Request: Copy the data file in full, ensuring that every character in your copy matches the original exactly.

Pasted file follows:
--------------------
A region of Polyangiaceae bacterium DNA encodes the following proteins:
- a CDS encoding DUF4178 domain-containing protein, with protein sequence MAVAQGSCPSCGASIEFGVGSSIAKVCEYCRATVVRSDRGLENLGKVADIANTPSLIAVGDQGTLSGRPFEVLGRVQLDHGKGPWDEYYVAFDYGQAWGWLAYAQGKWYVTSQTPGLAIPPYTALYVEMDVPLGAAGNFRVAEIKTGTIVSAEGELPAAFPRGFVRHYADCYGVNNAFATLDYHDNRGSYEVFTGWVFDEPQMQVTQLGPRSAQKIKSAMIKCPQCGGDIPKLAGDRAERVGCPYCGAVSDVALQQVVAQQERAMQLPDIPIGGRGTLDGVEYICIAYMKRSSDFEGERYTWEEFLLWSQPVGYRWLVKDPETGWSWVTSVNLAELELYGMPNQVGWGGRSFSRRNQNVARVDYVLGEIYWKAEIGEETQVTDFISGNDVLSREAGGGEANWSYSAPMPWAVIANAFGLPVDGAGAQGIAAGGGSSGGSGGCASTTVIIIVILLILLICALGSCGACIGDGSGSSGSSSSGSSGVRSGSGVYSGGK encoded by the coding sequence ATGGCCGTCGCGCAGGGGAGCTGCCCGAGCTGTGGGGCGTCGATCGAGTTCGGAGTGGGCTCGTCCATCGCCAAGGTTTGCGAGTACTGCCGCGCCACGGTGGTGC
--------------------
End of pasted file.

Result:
A region of Polyangiaceae bacterium DNA encodes the following proteins:
- a CDS encoding DUF4178 domain-containing protein, with protein sequence MAVAQGSCPSCGASIEFGVGSSIAKVCEYCRATVVRSDRGLENLGKVADIANTPSLIAVGDQGTLSGRPFEVLGRVQLDHGKGPWDEYYVAFDYGQAWGWLAYAQGKWYVTSQTPGLAIPPYTALYVEMDVPLGAAGNFRVAEIKTGTIVSAEGELPAAFPRGFVRHYADCYGVNNAFATLDYHDNRGSYEVFTGWVFDEPQMQVTQLGPRSAQKIKSAMIKCPQCGGDIPKLAGDRAERVGCPYCGAVSDVALQQVVAQQERAMQLPDIPIGGRGTLDGVEYICIAYMKRSSDFEGERYTWEEFLLWSQPVGYRWLVKDPETGWSWVTSVNLAELELYGMPNQVGWGGRSFSRRNQNVARVDYVLGEIYWKAEIGEETQVTDFISGNDVLSREAGGGEANWSYSAPMPWAVIANAFGLPVDGAGAQGIAAGGGSSGGSGGCASTTVIIIVILLILLICALGSCGACIGDGSGSSGSSSSGSSGVRSGSGVYSGGK encoded by the coding sequence ATGGCCGTCGCGCAGGGGAGCTGCCCGAGCTGTGGGGCGTCGATCGAGTTCGGAGTGGGCTCGTCCATCGCCAAGGTTTGCGAGTACTGCCGCGCCACGGTGGTGC